One cannot help but feel sorry for school-aged children who have been entangled in this COVID-19 pandemic, as there appears to be no end in sight to the disruptions to their lives and education.
Traumatic seems insufficient a word to sum up the experiences that parents and children have endured over the past two years, as the disease’s impact becomes more expansive.
The hope that by now we would be witnessing the tapering of novel coronavirus infections and a return to ‘normal life’ following the development and approval of vaccines, has been shot down.
Older students preparing for Caribbean Examination Council examinations at the CSEC and CAPE levels have faced challenges such as incomplete syllabi, on-again-off-again face-to-face classes, teachers who are inexperienced in delivering education programmes in the virtual format, insufficient technology hardware, high levels of unemployment in households, lack of Internet access in vulnerable homes, and intense anxiety about their ability to successfully write examinations.
At the primary level, similar hurdles have confronted our children and their parents. This, as some teachers report instances where children have never logged on to a single virtual class.
It is unfortunate that we are seeking to transition our children from primary to secondary schools during a historic pandemic, utilising a system that has been found wanting, even in the best of times.
Parents, including those with the wherewithal to provide private tutelage, have been hamstrung by the fears that accompany COVID-19 infections.
Then there is the group of children who could be described as the forgotten ones.
Our kindergarteners, who lack the capacity to fully comprehend the upheaval that is taken place around them, are also missing out on key foundational preschool learning.
Apart from the concepts of adding and subtracting, their reading skills are stimulated at this stage, language arts skills such as the who, what when, where, why, and how are also developed.
At this age, their minds are inspired by play and interaction. These little ones learn from visits to fire stations and police stations, learning about various professions, are exposed to music, and importantly, they learn to socialise, things like honesty, hygiene, and what behaviours are acceptable.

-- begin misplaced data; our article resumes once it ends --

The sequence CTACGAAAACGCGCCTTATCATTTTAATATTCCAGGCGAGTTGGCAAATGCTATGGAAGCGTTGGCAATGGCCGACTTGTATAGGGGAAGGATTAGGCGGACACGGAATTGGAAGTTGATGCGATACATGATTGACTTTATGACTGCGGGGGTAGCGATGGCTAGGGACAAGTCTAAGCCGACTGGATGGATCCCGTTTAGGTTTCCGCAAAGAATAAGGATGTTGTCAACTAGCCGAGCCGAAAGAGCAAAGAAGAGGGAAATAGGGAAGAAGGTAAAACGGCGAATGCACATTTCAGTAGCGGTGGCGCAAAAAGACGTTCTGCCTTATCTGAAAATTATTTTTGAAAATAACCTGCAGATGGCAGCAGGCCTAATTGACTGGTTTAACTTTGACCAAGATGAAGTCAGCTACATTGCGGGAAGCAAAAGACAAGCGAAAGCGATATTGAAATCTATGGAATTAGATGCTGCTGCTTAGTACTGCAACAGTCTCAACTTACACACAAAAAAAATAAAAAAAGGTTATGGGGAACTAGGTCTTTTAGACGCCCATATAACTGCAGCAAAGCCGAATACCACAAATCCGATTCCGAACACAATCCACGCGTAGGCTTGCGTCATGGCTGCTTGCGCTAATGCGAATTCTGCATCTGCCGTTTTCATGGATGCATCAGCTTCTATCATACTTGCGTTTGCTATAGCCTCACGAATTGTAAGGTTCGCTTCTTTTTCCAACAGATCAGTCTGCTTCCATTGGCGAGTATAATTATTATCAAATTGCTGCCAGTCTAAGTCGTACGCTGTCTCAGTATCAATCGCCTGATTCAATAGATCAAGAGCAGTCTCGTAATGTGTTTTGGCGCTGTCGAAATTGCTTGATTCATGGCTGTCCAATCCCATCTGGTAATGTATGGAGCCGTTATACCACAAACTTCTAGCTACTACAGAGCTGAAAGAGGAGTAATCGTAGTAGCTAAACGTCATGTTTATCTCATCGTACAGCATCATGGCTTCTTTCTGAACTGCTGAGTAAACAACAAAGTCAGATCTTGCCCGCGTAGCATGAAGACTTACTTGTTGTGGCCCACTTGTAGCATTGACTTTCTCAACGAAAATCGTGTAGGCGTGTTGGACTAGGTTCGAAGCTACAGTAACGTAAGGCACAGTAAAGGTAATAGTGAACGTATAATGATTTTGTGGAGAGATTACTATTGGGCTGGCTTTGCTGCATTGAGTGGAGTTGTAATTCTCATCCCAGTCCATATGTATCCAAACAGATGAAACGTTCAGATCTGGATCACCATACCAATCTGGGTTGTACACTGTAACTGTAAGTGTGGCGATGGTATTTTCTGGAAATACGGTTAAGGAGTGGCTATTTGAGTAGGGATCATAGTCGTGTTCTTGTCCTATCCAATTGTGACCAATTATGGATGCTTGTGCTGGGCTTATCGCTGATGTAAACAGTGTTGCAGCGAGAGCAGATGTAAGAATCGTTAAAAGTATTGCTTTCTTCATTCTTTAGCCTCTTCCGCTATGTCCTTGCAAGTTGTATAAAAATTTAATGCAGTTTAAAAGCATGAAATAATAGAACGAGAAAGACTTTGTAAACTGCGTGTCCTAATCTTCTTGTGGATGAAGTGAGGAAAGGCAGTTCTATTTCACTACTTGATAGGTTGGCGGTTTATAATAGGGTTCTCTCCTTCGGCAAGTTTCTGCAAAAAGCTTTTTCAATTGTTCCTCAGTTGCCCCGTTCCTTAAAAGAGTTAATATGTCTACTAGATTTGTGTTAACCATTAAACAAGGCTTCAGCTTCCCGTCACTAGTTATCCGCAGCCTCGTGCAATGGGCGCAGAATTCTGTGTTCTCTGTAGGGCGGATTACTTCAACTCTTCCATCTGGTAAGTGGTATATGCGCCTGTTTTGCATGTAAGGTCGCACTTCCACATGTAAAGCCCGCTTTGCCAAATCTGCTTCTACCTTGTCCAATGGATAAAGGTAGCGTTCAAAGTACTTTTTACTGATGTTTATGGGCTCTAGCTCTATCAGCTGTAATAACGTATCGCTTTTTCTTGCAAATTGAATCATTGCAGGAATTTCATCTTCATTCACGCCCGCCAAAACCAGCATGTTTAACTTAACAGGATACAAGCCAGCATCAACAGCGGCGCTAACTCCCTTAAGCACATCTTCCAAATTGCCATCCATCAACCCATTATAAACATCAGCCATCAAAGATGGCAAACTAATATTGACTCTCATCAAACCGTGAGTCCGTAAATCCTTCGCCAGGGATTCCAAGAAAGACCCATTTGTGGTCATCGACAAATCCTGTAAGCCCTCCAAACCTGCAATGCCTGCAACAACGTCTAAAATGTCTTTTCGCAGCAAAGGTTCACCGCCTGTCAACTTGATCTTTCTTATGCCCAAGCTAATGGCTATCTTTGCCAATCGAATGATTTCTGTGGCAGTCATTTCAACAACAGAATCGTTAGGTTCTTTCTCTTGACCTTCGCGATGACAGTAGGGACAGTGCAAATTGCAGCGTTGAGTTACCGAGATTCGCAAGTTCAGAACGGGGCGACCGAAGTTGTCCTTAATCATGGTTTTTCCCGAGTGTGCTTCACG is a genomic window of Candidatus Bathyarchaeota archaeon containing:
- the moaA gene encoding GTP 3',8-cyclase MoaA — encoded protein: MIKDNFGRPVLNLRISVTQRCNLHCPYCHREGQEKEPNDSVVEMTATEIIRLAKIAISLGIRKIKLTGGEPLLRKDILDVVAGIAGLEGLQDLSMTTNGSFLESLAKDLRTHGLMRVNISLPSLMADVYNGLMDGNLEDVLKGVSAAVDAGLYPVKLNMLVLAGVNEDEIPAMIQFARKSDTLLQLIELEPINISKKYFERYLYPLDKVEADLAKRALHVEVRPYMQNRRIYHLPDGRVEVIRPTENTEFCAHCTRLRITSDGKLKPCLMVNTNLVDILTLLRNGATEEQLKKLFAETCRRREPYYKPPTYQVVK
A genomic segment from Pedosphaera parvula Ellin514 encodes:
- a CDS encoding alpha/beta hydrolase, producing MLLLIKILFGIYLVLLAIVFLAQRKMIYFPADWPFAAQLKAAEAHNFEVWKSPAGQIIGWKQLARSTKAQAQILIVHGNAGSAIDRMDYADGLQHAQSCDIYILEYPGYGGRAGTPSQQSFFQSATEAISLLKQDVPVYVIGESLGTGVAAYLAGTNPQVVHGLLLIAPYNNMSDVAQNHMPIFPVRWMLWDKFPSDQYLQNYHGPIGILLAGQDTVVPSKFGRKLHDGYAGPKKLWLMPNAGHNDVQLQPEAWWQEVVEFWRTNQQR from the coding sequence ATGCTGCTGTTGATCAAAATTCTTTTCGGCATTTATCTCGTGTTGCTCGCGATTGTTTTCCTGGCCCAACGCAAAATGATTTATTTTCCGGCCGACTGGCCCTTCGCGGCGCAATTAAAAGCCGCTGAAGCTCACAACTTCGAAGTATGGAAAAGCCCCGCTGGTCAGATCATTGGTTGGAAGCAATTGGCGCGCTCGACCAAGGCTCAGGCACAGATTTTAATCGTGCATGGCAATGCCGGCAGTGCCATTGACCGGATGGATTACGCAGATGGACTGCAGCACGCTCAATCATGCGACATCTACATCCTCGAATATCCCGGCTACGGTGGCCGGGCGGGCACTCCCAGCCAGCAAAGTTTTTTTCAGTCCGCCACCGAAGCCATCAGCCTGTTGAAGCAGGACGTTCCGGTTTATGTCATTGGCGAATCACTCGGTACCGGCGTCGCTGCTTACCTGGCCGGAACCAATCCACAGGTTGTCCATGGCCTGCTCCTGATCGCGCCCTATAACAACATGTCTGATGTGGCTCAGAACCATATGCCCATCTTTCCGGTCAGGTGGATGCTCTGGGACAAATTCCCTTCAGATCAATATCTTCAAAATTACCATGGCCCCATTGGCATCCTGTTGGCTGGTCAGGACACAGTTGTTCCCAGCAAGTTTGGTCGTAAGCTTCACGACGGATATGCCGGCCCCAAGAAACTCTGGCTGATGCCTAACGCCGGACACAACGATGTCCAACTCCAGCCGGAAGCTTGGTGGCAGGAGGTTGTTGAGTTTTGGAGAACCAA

In 2020, before the novel coronavirus had mutated into its many deadly strains that are now sickening a growing number of children and young adults, the United Nations Children’s Fund (UNICEF) said children were not the face of the pandemic, however, they risked being among its biggest victims.
The UN organisation made a strong argument that all children, of all ages, and in all countries, are being affected, particularly by the socio-economic impacts and, in some cases, by mitigation measures that may inadvertently do more harm than good.
Our children’s education has been sacrificed or significantly altered to protect their health and that of the entire population. As UNESCO puts it, “The potential losses that may accrue in learning for today’s young generation, and for the development of their human capital, are hard to fathom.”
We have witnessed the number of children who are on our streets, unsupervised, during what would usually be attendance at school. It is only a matter of time before we reap the whirlwind that is bound to accompany such an extended absence of formal, structured education for our youth.
We are in total agreement with the President of the Barbados Union of Teachers Mr Pedro Shepherd, who has proposed the offer of an additional “repeat year” to all our students, who have basically lost an entire year due to the pandemic.
“This is something which the Ministry of Education never entertained before, it never came to the table, but I believe that when we start to see the repercussions and we look back, we are going to realise that it is something that should be done,”
Shepherd articulated in the media.
Early in the pandemic, it was believed that children had been relatively unscathed by the health impacts of COVID-19. However, the dangerous and highly infectious Delta variant has changed all this.
It remains a tough call for health and education policymakers and stakeholders.
A delicate balancing act is required in the circumstances. However, we maintain that it is important to consider that when the pandemic is over, the aftermath of these two years and counting will remain.
Certainly, the huge and unprecedented scale of the global crisis in education, and the grave effects of COVID-19 and related school closures on learning and wellbeing, require concerted efforts to ensure a safe return to school where possible and the provision of quality learning resources and support outside of school where it is most needed.